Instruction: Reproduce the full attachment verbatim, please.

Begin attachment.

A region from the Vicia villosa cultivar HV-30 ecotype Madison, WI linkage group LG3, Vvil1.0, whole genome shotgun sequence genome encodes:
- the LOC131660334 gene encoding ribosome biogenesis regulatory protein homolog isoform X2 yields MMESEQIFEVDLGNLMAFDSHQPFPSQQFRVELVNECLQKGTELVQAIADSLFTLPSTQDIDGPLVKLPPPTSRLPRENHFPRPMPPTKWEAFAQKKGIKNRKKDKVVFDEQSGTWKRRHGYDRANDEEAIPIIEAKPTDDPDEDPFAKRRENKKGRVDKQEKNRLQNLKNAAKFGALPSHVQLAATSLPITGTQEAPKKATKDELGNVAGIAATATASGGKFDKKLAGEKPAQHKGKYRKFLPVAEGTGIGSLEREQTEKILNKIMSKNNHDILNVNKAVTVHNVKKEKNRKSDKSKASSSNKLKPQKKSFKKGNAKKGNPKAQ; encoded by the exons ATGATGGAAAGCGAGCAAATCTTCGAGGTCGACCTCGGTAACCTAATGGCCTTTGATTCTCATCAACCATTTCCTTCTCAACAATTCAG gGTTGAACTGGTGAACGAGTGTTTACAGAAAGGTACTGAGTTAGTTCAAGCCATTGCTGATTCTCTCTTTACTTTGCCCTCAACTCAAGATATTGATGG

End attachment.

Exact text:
A region from the Vicia villosa cultivar HV-30 ecotype Madison, WI linkage group LG3, Vvil1.0, whole genome shotgun sequence genome encodes:
- the LOC131660334 gene encoding ribosome biogenesis regulatory protein homolog isoform X2 yields MMESEQIFEVDLGNLMAFDSHQPFPSQQFRVELVNECLQKGTELVQAIADSLFTLPSTQDIDGPLVKLPPPTSRLPRENHFPRPMPPTKWEAFAQKKGIKNRKKDKVVFDEQSGTWKRRHGYDRANDEEAIPIIEAKPTDDPDEDPFAKRRENKKGRVDKQEKNRLQNLKNAAKFGALPSHVQLAATSLPITGTQEAPKKATKDELGNVAGIAATATASGGKFDKKLAGEKPAQHKGKYRKFLPVAEGTGIGSLEREQTEKILNKIMSKNNHDILNVNKAVTVHNVKKEKNRKSDKSKASSSNKLKPQKKSFKKGNAKKGNPKAQ; encoded by the exons ATGATGGAAAGCGAGCAAATCTTCGAGGTCGACCTCGGTAACCTAATGGCCTTTGATTCTCATCAACCATTTCCTTCTCAACAATTCAG gGTTGAACTGGTGAACGAGTGTTTACAGAAAGGTACTGAGTTAGTTCAAGCCATTGCTGATTCTCTCTTTACTTTGCCCTCAACTCAAGATATTGATGG